Solomon Lew has bought a penthouse that occupies a full floor in the Royal Domain Tower.
Billionaire retailer Solomon Lew is the mystery buyer of a $13.3 million penthouse in the exclusive Royal Domain Tower, purchased from wealthy property developer Harry Stamoulis.
The full-floor apartment that overlooks the Shrine of Remembrance and Albert Park Lake includes four bedrooms, a formal entertaining area, a family room, two bars, a butler's pantry and six parking spaces. The Royal Domain building also offers a 24-hour concierge service, a pool, a gym, a library and a golf driving range.
Negotiations between the corporate heavyweights are believed to have started with a low-ball offer of $11 million from Mr Lew, while Mr Stamoulis refused to budge on a request for $13.5 million.
The Royal Domain building also offers a 24-hour concierge service, a pool, a gym, a library and a golf driving range. Photo: Supplied
A series of counter-offers and an agreement to include most of the furniture is believed to have clinched the deal, which makes the apartment one of Melbourne's most expensive.
Mr Lew already owns a Toorak mansion on Albany Road, along with luxury homes in Los Angeles and New York.
In 2006, Mr Stamoulis purchased the shell for $5.54 million, before spending millions of dollars customising it into one of the largest and most luxurious apartments in the city.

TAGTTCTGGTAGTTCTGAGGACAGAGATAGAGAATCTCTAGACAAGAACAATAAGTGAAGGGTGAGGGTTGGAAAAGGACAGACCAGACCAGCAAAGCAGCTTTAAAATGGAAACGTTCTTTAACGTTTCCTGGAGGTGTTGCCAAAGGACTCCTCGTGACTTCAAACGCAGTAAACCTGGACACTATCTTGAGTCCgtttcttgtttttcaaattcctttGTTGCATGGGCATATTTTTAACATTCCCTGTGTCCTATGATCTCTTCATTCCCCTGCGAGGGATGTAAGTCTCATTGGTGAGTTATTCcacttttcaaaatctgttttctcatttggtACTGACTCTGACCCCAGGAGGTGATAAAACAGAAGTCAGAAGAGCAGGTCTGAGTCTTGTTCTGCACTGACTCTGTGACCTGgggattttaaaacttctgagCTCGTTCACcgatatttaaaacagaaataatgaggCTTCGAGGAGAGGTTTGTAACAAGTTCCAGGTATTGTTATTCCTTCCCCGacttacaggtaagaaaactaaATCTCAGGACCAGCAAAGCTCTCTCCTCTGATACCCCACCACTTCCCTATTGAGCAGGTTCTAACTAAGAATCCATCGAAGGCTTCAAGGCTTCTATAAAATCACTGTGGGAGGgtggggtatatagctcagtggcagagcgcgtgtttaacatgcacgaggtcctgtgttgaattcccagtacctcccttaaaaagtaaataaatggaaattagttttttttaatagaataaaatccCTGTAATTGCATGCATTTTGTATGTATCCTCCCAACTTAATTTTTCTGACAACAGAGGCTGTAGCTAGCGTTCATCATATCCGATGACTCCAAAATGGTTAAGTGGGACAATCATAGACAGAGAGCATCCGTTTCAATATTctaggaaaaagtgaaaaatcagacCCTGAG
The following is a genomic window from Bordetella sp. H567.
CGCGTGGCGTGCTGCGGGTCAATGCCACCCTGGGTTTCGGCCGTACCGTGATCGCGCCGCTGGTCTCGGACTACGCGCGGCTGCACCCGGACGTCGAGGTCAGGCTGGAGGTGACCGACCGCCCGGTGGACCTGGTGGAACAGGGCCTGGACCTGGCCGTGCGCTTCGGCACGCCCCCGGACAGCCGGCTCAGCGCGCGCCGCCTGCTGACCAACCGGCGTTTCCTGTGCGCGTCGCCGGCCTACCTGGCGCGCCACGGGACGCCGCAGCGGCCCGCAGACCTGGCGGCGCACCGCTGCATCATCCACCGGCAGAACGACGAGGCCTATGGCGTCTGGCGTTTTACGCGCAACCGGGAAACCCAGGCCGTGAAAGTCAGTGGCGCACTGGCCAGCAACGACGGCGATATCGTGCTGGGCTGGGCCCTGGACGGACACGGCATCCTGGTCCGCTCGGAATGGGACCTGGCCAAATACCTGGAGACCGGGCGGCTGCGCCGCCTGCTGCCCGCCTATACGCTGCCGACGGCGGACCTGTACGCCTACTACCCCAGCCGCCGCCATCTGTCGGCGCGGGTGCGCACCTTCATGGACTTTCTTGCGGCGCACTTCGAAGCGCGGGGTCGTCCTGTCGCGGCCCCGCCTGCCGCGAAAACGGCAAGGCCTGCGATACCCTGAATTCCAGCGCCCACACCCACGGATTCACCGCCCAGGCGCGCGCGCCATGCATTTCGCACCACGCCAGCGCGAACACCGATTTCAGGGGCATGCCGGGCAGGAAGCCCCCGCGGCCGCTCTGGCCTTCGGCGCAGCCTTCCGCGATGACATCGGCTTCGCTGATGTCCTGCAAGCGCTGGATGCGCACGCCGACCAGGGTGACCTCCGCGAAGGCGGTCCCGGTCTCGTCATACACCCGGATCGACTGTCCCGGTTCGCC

A Melbourne Victory director and benefactor of Melbourne's Hellenic Museum, Mr Stamoulis will eventually relocate to Toorak, where he is building one of the nation's most expensive private residences, due to be completed next year.
In March 2010, Mr Stamoulis paid a record-setting $24 million for the former Baillieu estate on St Georges Road, and he is believed to have spent a further $25 million on the 3200-square-metre mansion.
Inspired by the the Vanderbilt family mansion Marble House in the US state of Rhode Island, the home will include five bedrooms, a ballroom, a theatre, a pool and a tennis court.
Mr Stamoulis and Mr Lew's lawyer did not respond to requests for comment from The Sunday Age.
theage.com.au 3 Nov 2013
The so called 'authorities' who are really crony business buddies allow tax evasion, the setup of 'shelf' companies for the sole purpose of tax evasion, and other various activities that if done by anyone from the 'pleb' poole, would see them doing jail time.
Assests are bought under a company structure which in turn results in negligible tax payments, only for the herd populous to mop up the bill.
Shoving opulance into the faces of poverty stricken Australians.